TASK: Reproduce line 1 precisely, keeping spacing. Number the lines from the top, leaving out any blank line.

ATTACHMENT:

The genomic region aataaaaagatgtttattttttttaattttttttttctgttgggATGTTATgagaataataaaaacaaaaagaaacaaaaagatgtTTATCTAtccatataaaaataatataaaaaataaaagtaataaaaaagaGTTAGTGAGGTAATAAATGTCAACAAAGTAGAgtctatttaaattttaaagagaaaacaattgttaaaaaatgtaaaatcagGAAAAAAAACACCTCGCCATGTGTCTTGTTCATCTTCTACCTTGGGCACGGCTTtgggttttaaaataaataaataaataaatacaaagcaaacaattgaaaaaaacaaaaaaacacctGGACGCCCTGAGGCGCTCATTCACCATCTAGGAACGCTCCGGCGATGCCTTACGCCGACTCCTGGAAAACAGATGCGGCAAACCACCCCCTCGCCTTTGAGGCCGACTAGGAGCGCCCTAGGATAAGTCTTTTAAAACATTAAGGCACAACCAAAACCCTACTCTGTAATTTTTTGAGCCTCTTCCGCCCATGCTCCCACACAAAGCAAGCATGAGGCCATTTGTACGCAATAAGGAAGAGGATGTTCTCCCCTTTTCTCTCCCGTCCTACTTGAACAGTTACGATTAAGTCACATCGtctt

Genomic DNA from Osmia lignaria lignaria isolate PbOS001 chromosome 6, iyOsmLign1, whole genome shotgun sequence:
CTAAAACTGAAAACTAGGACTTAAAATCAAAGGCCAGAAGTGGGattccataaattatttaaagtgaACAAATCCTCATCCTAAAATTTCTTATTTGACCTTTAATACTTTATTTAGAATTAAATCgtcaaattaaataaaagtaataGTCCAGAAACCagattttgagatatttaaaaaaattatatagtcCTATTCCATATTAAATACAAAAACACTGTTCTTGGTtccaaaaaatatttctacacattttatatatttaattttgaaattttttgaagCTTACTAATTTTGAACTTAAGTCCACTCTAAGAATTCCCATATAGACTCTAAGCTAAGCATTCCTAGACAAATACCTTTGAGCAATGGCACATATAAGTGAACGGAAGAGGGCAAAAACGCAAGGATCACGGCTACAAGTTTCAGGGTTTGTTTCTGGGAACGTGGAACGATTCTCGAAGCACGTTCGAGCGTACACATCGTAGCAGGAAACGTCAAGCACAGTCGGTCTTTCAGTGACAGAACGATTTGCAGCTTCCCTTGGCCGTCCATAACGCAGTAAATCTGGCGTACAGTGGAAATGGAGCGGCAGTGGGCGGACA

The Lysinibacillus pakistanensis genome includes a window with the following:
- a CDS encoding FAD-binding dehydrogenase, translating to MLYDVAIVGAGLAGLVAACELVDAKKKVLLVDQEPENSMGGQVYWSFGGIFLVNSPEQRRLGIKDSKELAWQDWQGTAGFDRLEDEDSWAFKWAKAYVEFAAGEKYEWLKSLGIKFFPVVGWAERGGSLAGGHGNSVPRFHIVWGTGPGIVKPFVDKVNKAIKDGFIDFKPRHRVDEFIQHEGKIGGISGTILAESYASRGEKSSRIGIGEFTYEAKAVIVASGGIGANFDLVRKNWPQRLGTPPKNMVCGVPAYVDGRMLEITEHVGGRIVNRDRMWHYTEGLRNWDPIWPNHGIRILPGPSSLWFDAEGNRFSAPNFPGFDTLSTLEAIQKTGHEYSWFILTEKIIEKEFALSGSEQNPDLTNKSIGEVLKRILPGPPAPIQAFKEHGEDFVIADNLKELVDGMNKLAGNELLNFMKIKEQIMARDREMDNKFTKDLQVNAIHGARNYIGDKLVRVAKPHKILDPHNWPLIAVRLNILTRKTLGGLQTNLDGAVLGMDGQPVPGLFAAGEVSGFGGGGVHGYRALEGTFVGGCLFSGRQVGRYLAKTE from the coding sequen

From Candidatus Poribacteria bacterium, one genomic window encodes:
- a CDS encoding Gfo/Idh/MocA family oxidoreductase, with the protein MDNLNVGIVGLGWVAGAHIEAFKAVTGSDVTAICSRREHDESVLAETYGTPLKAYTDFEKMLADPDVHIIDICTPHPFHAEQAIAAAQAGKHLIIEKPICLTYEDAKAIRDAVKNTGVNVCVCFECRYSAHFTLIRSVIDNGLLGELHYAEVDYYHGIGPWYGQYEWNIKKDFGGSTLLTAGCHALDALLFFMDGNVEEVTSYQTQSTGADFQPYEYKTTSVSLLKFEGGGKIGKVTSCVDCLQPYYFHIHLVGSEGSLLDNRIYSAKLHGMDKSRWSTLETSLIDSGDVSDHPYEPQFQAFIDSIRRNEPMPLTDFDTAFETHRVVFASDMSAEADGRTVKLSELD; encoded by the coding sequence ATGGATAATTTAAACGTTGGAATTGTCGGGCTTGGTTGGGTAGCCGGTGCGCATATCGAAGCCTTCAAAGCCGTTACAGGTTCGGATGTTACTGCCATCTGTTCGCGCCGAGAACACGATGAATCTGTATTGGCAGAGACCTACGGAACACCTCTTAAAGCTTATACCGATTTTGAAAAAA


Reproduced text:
The genomic region aataaaaagatgtttattttttttaattttttttttctgttgggATGTTATgagaataataaaaacaaaaagaaacaaaaagatgtTTATCTAtccatataaaaataatataaaaaataaaagtaataaaaaagaGTTAGTGAGGTAATAAATGTCAACAAAGTAGAgtctatttaaattttaaagagaaaacaattgttaaaaaatgtaaaatcagGAAAAAAAACACCTCGCCATGTGTCTTGTTCATCTTCTACCTTGGGCACGGCTTtgggttttaaaataaataaataaataaatacaaagcaaacaattgaaaaaaacaaaaaaacacctGGACGCCCTGAGGCGCTCATTCACCATCTAGGAACGCTCCGGCGATGCCTTACGCCGACTCCTGGAAAACAGATGCGGCAAACCACCCCCTCGCCTTTGAGGCCGACTAGGAGCGCCCTAGGATAAGTCTTTTAAAACATTAAGGCACAACCAAAACCCTACTCTGTAATTTTTTGAGCCTCTTCCGCCCATGCTCCCACACAAAGCAAGCATGAGGCCATTTGTACGCAATAAGGAAGAGGATGTTCTCCCCTTTTCTCTCCCGTCCTACTTGAACAGTTACGATTAAGTCACATCGtctt